A Rose – Experimenting with GIMP

A pretty pink and yellow rose from my garden, shown on a black background which brings out the colours.

GIMP is a very powerful photo processing tool. Best of all it is FOSS (Free and Open Source Software). I have been using it for years, alongside XnView MP and Darktable, mainly to clean up photos and remove unwanted objects.

Over time, I have experimented with removing backgrounds and the like, but never really got to grips with it. Here’s an experiment targeted at my Redbubble store to separate a pretty rose from the background.

My plan was to create an image with a transparent background. On Redbubble this would allow me to upload the image as multiple different products and set the background for each. So just one image could create a few different options for the buyer. Although I had some knowledge on how to do this, I decided to check out a couple of tutorials online first.

GIMP Tutorials

Two tutorials came up. The one from Logos by Nick offered a few different options. I have watched a number of tutorials from Davies Media design, so also had a look at the tutorial on using the Foreground tool.

A Transparent Background

There was useful contrast I’m the image, so I opted to use the Logos by Nick option of using a layer mask. With a slight variation, based on existing knowledge. My approach was as follows:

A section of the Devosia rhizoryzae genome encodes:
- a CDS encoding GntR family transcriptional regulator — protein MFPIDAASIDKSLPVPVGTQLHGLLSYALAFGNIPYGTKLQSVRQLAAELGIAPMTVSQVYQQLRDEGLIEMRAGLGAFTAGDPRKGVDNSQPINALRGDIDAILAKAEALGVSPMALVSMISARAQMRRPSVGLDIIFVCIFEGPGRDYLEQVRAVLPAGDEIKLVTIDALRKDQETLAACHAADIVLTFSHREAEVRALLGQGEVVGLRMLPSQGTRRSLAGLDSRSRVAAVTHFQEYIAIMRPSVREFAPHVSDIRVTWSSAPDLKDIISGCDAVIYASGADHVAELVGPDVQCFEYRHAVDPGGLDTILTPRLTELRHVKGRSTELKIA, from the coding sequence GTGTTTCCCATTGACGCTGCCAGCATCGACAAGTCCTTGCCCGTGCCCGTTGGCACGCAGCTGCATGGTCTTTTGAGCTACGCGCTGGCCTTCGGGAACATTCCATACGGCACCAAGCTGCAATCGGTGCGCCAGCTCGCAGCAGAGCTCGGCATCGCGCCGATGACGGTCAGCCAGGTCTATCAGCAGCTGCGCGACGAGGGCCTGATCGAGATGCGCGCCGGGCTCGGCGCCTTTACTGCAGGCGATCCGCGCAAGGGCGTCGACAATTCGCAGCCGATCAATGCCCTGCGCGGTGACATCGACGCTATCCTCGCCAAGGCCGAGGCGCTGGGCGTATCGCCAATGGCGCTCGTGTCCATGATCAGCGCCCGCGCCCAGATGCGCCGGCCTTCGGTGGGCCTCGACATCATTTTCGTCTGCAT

1. Decompose the image to LAB;
  2. Using the Luminance (L) channel, adjust the levels give me a white foreground object;
  3. Copy this image to a Layer Mask in the primary image;
  4. Delete the background;
  5. Save as a .png image – that is important as .jpg does not support transparency.

Here is the result

As a final result, it does not look fantastic – that is a work in progress, refining my technique to improve the edges. Put that on a background, and it looks a lot better.

And here it is as a floor pillow.

To see more, have a look at Redbubble: black background and green background.


For me, this opens many possibilities to use photos to create products online, which I have never delved into before, even though I knew the possibilities were there.

Although Photoshop is, without a doubt, the de facto standard for processing photos, GIMP is very powerful and should not be ignored, especially by the amateur photographer who does not want the cost of the Adobe product. It is said to have a steep learning curve, but there are many tutorials online to help.

For what it is worth, GIMP runs on Windows, Apple and Linux. I use Mint Linux.

And, of course, I could not resist putting the black background version on my other galleries as prints and other merchandise.

This photo is my galleries: have a look

Prints, giclée canvas prints, t-shirts and other merchandise:


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